What is someone willing to pay for you?

For my wife, I was willing to pay my life for hers on our wedding day. In one sense I auctioned myself for her, and she for me. That kind of exchange is powerful, and it is why we perform such a beautiful ceremony in front of our friends and family. It’s part of why marriage is so sacred.

We are worth each other’s life. We deserve each other.

But people don’t always recognise our worth. It is why so many of us live insecure.That is why it is important for our lives to be anchored to something greater than us. Our lives were purchased in the death of the Son of God. That means the ‘price’ of our life so to speak was increased from what we could accomplish to what He could accomplish. Our lives were bought with God. We are worth His life.
That begs the question, what is God worth?
The pursuit of understanding God’s worth is something that seems beyond measure, completely unfathomable, outside of our grasp. But the more we come to comprehend the worth of Jesus, and the worth we have because of him, the more we are able to live as if it is true.
Whatever God is worth, you are worth that. Do you believe that? Are you living like that is what you’re worth?
People who live like they know what they’re worth live in freedom. Freedom from worry, freedom from striving, freedom from being someone who they’re not.
When we forget how much we’re worth, it helps to have people who ‘gospel’ us back to truth. They act as reminders, and maybe even teachers to us, schooling us in our inherent value. We can do that for each other. That’s what I did for Ally that day.
I reminded her that she has infinite value, that she doesn’t have to do a single thing to earn it and that no one can take it away. It doesn’t matter what any appraiser says. A “buyer” has spoken. He’s lifted his paddle. That’s what she’s worth.
That’s what you’re worth.

Your value does not lie in the ever-changing circumstances of life, or the fickle feeling that you are beautiful, or accepted, or capable. It goes beyond good hair days, and beautiful clothes and perfect figure. It stands outside of works-oriented value. You did nothing to receive your value. It was freely given, so there is nothing you can do to lose it.

The only thing we’re called to do is live in a reality where our value defies human reason.You are valuable, beyond measure. Do you believe that?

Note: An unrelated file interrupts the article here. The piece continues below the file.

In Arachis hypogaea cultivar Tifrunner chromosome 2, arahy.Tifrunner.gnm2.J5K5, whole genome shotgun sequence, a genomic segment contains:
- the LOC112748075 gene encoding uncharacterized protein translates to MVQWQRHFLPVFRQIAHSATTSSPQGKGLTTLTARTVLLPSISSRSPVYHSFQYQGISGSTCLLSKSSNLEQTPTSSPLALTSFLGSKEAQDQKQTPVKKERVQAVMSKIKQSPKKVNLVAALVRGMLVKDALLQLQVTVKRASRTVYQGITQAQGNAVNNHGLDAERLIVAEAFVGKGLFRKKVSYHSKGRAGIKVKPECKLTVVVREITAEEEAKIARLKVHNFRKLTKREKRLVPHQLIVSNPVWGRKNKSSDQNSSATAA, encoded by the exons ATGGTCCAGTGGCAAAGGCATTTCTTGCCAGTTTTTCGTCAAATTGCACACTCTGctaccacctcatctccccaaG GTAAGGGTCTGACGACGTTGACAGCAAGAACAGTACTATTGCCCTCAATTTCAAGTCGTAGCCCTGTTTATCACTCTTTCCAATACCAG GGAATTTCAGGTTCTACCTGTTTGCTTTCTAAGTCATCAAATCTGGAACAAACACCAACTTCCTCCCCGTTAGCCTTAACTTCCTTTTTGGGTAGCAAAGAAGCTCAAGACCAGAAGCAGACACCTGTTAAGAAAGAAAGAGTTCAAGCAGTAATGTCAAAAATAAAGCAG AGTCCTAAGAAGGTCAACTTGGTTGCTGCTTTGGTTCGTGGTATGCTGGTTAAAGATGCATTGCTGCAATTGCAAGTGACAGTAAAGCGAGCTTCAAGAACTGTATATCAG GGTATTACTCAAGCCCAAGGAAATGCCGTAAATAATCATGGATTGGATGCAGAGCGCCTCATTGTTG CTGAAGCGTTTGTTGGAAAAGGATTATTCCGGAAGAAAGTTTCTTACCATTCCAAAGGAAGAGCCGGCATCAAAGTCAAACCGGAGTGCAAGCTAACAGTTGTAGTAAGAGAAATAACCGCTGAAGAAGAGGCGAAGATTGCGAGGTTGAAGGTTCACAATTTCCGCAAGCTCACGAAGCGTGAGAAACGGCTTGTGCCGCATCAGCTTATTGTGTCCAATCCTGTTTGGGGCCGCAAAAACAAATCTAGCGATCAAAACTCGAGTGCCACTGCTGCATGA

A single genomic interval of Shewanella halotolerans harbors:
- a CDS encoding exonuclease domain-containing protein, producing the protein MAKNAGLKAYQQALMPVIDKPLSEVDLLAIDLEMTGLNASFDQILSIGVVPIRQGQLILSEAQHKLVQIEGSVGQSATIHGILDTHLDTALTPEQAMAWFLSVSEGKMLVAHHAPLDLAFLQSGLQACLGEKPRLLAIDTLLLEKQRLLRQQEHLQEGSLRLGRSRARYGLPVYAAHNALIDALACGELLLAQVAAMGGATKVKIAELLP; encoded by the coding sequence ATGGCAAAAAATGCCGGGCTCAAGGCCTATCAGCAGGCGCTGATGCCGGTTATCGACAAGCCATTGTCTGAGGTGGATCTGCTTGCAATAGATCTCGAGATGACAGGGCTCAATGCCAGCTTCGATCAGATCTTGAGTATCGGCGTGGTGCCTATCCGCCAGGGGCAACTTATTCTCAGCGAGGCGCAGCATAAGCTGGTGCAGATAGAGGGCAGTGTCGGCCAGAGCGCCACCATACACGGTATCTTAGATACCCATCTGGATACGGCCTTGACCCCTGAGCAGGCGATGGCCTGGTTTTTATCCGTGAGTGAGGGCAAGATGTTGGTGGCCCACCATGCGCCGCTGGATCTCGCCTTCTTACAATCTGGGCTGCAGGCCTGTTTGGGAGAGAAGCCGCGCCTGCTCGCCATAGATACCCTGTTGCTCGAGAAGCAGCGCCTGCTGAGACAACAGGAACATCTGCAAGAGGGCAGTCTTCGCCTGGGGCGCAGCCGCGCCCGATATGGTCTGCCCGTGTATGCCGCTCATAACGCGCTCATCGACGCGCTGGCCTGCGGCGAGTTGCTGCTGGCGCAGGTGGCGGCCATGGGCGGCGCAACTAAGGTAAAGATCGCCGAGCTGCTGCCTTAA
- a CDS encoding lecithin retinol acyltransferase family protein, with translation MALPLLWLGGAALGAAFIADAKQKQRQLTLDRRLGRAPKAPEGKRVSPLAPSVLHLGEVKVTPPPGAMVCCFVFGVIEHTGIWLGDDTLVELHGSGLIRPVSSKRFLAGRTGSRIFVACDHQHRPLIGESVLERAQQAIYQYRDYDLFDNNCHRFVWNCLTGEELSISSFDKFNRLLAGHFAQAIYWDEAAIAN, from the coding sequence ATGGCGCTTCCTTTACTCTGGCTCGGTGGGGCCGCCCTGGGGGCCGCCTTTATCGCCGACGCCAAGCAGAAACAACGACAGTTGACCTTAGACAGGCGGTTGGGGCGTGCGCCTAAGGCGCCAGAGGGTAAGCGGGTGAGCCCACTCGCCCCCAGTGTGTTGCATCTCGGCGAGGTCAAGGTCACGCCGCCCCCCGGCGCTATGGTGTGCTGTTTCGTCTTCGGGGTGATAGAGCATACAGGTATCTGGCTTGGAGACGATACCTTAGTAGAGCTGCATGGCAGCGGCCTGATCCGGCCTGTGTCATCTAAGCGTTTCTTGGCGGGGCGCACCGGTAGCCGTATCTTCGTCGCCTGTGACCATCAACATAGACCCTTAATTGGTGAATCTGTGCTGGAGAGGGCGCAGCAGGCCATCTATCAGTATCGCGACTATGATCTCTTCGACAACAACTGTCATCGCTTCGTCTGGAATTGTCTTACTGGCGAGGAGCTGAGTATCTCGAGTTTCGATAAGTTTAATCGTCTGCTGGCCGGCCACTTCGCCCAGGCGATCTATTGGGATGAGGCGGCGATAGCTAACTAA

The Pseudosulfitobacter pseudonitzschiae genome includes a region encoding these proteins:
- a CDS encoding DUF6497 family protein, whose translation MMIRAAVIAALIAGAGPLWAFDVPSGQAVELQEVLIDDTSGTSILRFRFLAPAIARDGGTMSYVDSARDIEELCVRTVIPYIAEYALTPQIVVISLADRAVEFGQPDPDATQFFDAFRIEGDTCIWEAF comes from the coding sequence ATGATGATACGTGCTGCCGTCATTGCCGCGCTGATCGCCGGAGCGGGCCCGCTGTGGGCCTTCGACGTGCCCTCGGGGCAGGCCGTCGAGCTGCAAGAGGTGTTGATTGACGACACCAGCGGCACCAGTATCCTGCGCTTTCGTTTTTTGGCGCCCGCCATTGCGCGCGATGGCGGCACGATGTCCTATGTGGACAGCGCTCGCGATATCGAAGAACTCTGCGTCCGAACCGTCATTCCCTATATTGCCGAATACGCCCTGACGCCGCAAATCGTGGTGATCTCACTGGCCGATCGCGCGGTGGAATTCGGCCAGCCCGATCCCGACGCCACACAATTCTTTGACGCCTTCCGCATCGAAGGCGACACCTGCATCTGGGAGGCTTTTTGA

ImageDarrell Vesterfelt is the CEO of the Prodigal Media Group – a storytelling firm based in Minneapolis where he lives with his wife Ally. Darrell is the original #unblogger. You can connect with him on Twitter.
Image by Creationswap

To my daughters: you are beautiful to me

Guest post: by Carl Beech, director, Christian Vision for Men

Dear Emily and Annie,

I know you know this, because I tell you often enough, but I was there when both of you were born. In fact, I “cut the cord” and almost immediately gave both of you your first cuddle. In Emily’s case you blew bubbles at me and Annie just screamed! They were for me incredible moments and brilliant memories. I have never since had a feeling like those ones, when we met for the first time. I wanted to shout it from the roof tops. When I drove you home, both times, I remember looking constantly at you in the baby seat next to me. They were real ‘wow’ moments and I was totally besotted with both of you from the word go.

Sorry if I don’t say that enough.
carl beech kidsIt’s been amazing watching you grow up to be young ladies. I’ve seen you navigate your way through friendship upsets, challenges at school and in various clubs, developing interests and hobbies and dealing with winning and losing. I think you are both amazing in the way that you have tackled some tough moments and kept your heads in it.

I love it when I hear either of you laughing.

Some of my happiest moments are when I see either of you with that glint of mischief in your eyes. I love it that both of you have a mad sense of humour! Never lose your laughs, your love of life and never lose the truth that you are both incredibly beautiful people.

Please, don’t listen to what the TV programmes tell you and ignore what the magazines say.

They talk about a different kind of beauty – a more plastic and shallow beauty that really counts for nothing. The truth is anyway that most of the models you see in the adverts have been photoshopped and most of the people on TV have so much make-up on they hardly resemble the real person.

It’s such a false picture and stops you from thinking about true beauty. Now I happen to think that your are both very pretty. But to me, true beauty is what’s on the inside of a person that then shines out. No amount of foundation, eyeliner, lip-gloss, varnish, powder, cream, hair extensions, mascara and highlights can mask the true beauty or ugliness of an individual.

I was once praying for people in India when a woman came forward who was incredibly beautiful. In fact she was stunning and had a compelling sense of peace about her. I asked the interpreter what she wanted prayer for and he just looked at me blankly. I asked him again, to which he replied “but can’t you see?” When I looked at her again, I noticed for the first time that she was completely disfigured on one side of her face and that one of her arms was like a small twig, where she had obviously had something like polio. I remember feeling like my head was spinning in confusion. After all, I hadn’t noticed any of that before!

As I stood there, I felt God quietly whisper to me: “You just saw her the way I see her all the time, beautiful to me.” Wow!

It was, for me, a life-changing moment. Remember that true beauty is on the inside and as a final aside – the men worth giving your heart to? They really get that.  Remember always that I love you, without condition.

With huge love,


carl beechCarl Beech heads up Christian Vision for Men, a national movement focused on introducing men to the Church. He has been married to Karen for 19 years and has two daughters, a dog, a cat and a hamster! He enjoys sporting challenges and has in the last few years cycled from Lands End to John O’ Groats, Calais to Nice and the length of Italy – all in under nine days. Follow him on Twitter.